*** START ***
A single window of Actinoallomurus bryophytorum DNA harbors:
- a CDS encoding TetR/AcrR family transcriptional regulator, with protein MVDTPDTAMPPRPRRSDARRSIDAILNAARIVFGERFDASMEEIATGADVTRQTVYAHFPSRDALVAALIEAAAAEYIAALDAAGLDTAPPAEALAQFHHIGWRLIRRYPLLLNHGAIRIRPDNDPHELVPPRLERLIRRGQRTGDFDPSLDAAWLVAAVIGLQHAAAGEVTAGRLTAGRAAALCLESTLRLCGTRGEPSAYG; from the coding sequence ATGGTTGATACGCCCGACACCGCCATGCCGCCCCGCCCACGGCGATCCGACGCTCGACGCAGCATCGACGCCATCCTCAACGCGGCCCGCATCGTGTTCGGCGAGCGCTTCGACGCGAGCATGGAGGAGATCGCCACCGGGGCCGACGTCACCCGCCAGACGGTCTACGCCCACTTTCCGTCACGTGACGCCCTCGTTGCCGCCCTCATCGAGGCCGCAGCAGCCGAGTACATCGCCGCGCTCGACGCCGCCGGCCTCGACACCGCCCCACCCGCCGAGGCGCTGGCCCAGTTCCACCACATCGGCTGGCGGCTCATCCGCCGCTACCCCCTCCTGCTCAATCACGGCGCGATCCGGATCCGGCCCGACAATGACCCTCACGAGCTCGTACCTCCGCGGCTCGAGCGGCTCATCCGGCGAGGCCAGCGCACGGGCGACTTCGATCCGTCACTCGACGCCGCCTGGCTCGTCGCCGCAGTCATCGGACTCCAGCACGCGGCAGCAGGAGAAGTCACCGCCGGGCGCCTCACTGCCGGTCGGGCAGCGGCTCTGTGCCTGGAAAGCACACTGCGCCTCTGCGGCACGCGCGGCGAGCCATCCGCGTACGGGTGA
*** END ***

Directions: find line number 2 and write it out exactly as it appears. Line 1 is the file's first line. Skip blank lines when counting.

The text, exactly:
- a CDS encoding TetR/AcrR family transcriptional regulator, with protein MVDTPDTAMPPRPRRSDARRSIDAILNAARIVFGERFDASMEEIATGADVTRQTVYAHFPSRDALVAALIEAAAAEYIAALDAAGLDTAPPAEALAQFHHIGWRLIRRYPLLLNHGAIRIRPDNDPHELVPPRLERLIRRGQRTGDFDPSLDAAWLVAAVIGLQHAAAGEVTAGRLTAGRAAALCLESTLRLCGTRGEPSAYG; from the coding sequence ATGGTTGATACGCCCGACACCGCCATGCCGCCCCGCCCACGGCGATCCGACGCTCGACGCAGCATCGACGCCATCCTCAACGCGGCCCGCATCGTGTTCGGCGAGCGCTTCGACGCGAGCATGGAGGAGATCGCCACCGGGGCCGACGTCACCCGCCAGACGGTCTACGCCCACTTTCCGTCACGTGACGCCCTCGTTGCCGCCCTCATCGAGGCCGCAGCAGCCGAGTACATCGCCGCGCTCGACGCCGCCGGCCTCGACACCGCCCCACCCGCCGAGGCGCTGGCCCAGTTCCACCACATCGGCTGGCGGCTCATCCGCCGCTACCCCCTCCTGCTCAATCACGGCGCGATCCGGATCCGGCCCGACAATGACCCTCACGAGCTCGTACCTCCGCGGCTCGAGCGGCTCATCCGGCGAGGCCAGCGCACGGGCGACTTCGATCCGTCACTCGACGCCGCCTGGCTCGTCGCCGCAGTCATCGGACTCCAGCACGCGGCAGCAGGAGAAGTCACCGCCGGGCGCCTCACTGCCGGTCGGGCAGCGGCTCTGTGCCTGGAAAGCACACTGCGCCTCTGCGGCACGCGCGGCGAGCCATCCGCGTACGGGTGA